Saskatchewan looks to boost workplace safety

New rules include expanded definition of worker, requirements to investigate incidents of harassment

Saskatchewan looks to boost workplace safety

Saskatchewan is hoping to make workplaces safer for young workers with amendments to the Saskatchewan Employment Act.

“The legislation that governs employers and employees needs to meet the changing workplace if we are to ensure we are creating an environment that is fair and balanced, improves health and safety in workplaces and sets a path forward for economic growth,” says the government.

Students included

As part of the changes, secondary and post-secondary students are now included in the definition of worker.

“This amendment will ensure that students who are permitted to work or who are being trained by an employer are covered by the provisions in Part III of the Act,” according to the government.

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The amendments also clarify the employers’ duty and responsibility to ensure that incidents of harassment are investigated, and require all workplaces to have a violence policy in place that will also apply to students, volunteers and contract workers.

Currently only prescribed workplaces are required to have a policy and prevention plan.

The government is also clarifying that occupational health officers have the authority to take photographs or recordings during a workplace inspection to ensure transparency, and to bring Saskatchewan in line with other jurisdictions in Canada. However, officers must ensure to maintain the privacy of information, materials and individuals.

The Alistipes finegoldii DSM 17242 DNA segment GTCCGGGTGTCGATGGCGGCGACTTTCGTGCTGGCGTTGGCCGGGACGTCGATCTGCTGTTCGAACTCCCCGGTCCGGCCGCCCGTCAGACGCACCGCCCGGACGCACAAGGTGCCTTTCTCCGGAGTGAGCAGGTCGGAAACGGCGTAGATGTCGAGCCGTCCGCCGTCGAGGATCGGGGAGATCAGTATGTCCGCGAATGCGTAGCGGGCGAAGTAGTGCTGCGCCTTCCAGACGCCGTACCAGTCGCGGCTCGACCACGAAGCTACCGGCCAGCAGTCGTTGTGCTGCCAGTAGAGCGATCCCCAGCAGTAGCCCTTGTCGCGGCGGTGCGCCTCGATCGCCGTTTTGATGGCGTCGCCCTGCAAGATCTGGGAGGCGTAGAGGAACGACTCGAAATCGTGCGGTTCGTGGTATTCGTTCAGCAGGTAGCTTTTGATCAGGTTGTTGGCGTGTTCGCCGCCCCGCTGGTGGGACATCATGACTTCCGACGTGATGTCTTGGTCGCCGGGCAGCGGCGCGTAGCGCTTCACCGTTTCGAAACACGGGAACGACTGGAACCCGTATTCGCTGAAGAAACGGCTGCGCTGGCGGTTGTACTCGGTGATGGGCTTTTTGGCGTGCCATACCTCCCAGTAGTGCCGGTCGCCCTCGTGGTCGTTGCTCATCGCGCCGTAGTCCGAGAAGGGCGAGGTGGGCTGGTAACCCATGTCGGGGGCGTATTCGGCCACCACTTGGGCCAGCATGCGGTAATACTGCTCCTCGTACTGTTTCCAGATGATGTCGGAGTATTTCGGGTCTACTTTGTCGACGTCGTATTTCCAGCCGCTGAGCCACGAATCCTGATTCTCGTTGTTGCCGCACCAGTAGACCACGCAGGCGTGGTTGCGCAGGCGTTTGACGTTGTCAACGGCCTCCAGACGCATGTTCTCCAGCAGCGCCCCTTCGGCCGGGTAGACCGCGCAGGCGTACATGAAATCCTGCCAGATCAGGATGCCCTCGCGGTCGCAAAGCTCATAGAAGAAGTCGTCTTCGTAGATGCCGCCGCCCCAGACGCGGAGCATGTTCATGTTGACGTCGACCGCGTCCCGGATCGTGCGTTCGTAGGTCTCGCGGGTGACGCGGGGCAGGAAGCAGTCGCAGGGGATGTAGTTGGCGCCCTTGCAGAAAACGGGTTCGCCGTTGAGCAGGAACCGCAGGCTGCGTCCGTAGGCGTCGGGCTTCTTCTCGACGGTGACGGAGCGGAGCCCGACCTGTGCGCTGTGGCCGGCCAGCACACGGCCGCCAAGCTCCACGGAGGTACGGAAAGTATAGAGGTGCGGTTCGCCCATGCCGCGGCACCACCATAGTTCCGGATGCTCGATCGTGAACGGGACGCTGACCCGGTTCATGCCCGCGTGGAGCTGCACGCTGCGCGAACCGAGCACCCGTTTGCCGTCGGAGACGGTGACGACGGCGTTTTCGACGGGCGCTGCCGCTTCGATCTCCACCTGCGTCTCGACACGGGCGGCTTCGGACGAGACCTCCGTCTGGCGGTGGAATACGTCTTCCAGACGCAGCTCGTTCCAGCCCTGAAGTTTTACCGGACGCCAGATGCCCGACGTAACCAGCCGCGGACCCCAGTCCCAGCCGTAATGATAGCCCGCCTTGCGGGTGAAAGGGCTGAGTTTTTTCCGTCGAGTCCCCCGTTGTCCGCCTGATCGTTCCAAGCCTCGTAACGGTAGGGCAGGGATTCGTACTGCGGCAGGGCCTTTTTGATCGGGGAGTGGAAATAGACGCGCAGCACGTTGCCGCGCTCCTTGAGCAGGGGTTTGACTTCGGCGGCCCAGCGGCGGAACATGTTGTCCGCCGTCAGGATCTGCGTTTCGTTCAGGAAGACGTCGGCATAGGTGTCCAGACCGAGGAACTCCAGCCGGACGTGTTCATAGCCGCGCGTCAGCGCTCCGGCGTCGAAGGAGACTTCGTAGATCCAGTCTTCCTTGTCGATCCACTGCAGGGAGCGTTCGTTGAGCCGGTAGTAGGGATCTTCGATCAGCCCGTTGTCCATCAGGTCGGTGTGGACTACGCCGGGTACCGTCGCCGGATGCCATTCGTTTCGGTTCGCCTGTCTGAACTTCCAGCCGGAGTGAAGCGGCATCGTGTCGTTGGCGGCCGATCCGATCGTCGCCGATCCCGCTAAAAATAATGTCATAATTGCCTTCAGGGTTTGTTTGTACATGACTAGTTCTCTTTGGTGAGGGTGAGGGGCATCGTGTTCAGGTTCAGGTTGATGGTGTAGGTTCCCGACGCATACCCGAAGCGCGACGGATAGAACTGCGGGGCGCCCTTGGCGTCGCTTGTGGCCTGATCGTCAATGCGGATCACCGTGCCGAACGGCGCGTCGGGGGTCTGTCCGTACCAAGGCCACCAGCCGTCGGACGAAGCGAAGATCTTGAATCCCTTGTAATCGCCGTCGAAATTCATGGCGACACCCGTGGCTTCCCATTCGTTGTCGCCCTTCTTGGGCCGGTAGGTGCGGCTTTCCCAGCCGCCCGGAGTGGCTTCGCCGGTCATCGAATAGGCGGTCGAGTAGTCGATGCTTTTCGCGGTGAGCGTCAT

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Saskatchewan is also amending the policy that allows the person being questioned by officers during an interview to nominate another person to be present. Now, an officer who is conducting an investigation interview has the right to exclude a nominee if there is a perceived conflict. However, the person being interviewed would be able to select another nominee to be present.

“This amendment will ensure the investigation process is not influenced by third parties and workers are not led to believe that they are represented by a nominee who does not have the workers’ best interest in mind,” according to the government.

Other housekeeping and general amendments include:

  • The director of occupational health and safety will be allowed to defer action on the appeal of an officer’s decision if there is another proceeding underway.
  • The practice of reducing the amount of money owed to a worker by the amount of money earned in an alternate employment will be discontinued. This will ensure that workers who suffered a discriminatory action receive the full amount of wages that a worker would have earned.

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